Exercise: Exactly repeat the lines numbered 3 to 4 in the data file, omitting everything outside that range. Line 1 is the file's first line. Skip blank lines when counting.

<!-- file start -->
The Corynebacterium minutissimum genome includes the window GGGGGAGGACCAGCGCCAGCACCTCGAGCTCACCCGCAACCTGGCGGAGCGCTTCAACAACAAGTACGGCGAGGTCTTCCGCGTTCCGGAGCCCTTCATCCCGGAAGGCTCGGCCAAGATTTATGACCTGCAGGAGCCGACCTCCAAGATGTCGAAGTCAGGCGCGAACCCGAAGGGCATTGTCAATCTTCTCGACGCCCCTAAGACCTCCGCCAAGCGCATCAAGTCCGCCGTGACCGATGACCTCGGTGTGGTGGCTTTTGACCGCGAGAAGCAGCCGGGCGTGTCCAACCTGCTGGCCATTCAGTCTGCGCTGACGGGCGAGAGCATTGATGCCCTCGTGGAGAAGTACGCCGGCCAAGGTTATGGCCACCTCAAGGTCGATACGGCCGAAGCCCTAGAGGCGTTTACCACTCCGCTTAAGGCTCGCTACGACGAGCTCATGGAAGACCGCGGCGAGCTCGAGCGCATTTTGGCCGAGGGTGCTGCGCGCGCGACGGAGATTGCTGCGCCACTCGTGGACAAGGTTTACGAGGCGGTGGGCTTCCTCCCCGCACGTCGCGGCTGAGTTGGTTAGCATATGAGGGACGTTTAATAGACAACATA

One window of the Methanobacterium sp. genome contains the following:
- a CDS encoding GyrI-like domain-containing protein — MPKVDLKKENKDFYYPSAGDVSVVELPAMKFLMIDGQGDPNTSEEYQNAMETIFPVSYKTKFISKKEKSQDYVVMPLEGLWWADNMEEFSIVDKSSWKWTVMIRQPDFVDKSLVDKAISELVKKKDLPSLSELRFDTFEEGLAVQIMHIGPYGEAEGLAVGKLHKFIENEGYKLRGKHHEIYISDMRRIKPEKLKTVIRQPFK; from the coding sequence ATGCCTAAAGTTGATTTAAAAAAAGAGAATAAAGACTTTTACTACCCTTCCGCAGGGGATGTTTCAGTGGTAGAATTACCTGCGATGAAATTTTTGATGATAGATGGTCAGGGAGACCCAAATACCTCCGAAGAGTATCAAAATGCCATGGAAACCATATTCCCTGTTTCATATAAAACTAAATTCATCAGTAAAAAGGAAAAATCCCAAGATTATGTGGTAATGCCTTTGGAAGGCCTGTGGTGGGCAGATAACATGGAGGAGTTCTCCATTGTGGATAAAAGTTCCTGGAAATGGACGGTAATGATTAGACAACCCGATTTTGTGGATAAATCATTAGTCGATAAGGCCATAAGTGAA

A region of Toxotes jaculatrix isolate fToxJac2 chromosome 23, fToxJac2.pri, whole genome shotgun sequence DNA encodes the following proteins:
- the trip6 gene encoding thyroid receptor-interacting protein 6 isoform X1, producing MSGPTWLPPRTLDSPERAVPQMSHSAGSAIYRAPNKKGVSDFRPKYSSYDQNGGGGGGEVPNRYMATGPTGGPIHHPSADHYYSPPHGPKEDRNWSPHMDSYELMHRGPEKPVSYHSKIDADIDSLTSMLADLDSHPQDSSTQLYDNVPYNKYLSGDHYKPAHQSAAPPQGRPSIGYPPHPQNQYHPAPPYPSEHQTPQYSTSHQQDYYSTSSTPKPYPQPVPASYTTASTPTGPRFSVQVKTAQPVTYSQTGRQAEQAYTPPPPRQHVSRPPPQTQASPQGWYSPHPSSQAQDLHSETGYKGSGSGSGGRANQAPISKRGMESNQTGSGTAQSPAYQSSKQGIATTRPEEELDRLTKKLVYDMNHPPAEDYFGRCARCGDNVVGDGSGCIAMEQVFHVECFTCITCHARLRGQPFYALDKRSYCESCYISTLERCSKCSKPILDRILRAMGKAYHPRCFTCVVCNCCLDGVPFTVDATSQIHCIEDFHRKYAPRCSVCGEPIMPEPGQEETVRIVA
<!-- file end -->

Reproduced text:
- a CDS encoding GyrI-like domain-containing protein — MPKVDLKKENKDFYYPSAGDVSVVELPAMKFLMIDGQGDPNTSEEYQNAMETIFPVSYKTKFISKKEKSQDYVVMPLEGLWWADNMEEFSIVDKSSWKWTVMIRQPDFVDKSLVDKAISELVKKKDLPSLSELRFDTFEEGLAVQIMHIGPYGEAEGLAVGKLHKFIENEGYKLRGKHHEIYISDMRRIKPEKLKTVIRQPFK; from the coding sequence ATGCCTAAAGTTGATTTAAAAAAAGAGAATAAAGACTTTTACTACCCTTCCGCAGGGGATGTTTCAGTGGTAGAATTACCTGCGATGAAATTTTTGATGATAGATGGTCAGGGAGACCCAAATACCTCCGAAGAGTATCAAAATGCCATGGAAACCATATTCCCTGTTTCATATAAAACTAAATTCATCAGTAAAAAGGAAAAATCCCAAGATTATGTGGTAATGCCTTTGGAAGGCCTGTGGTGGGCAGATAACATGGAGGAGTTCTCCATTGTGGATAAAAGTTCCTGGAAATGGACGGTAATGATTAGACAACCCGATTTTGTGGATAAATCATTAGTCGATAAGGCCATAAGTGAA

A region of Toxotes jaculatrix isolate fToxJac2 chromosome 23, fToxJac2.pri, whole genome shotgun sequence DNA encodes the following proteins: